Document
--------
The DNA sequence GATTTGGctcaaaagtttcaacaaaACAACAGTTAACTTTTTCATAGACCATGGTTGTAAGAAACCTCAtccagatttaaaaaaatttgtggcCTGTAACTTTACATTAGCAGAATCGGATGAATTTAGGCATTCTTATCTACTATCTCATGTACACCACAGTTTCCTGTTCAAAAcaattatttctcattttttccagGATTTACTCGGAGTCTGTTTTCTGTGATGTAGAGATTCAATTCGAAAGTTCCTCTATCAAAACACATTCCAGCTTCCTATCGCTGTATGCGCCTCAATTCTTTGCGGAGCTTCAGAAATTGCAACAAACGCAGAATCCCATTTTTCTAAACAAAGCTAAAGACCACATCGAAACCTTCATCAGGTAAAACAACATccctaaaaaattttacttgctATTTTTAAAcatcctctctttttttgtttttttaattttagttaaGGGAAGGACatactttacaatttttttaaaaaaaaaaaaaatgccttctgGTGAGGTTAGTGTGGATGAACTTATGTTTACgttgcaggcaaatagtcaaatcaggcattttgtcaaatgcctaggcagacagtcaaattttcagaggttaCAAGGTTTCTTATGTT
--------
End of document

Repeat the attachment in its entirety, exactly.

The DNA sequence GATTTGGctcaaaagtttcaacaaaACAACAGTTAACTTTTTCATAGACCATGGTTGTAAGAAACCTCAtccagatttaaaaaaatttgtggcCTGTAACTTTACATTAGCAGAATCGGATGAATTTAGGCATTCTTATCTACTATCTCATGTACACCACAGTTTCCTGTTCAAAAcaattatttctcattttttccagGATTTACTCGGAGTCTGTTTTCTGTGATGTAGAGATTCAATTCGAAAGTTCCTCTATCAAAACACATTCCAGCTTCCTATCGCTGTATGCGCCTCAATTCTTTGCGGAGCTTCAGAAATTGCAACAAACGCAGAATCCCATTTTTCTAAACAAAGCTAAAGACCACATCGAAACCTTCATCAGGTAAAACAACATccctaaaaaattttacttgctATTTTTAAAcatcctctctttttttgtttttttaattttagttaaGGGAAGGACatactttacaatttttttaaaaaaaaaaaaaatgccttctgGTGAGGTTAGTGTGGATGAACTTATGTTTACgttgcaggcaaatagtcaaatcaggcattttgtcaaatgcctaggcagacagtcaaattttcagaggttaCAAGGTTTCTTATGTT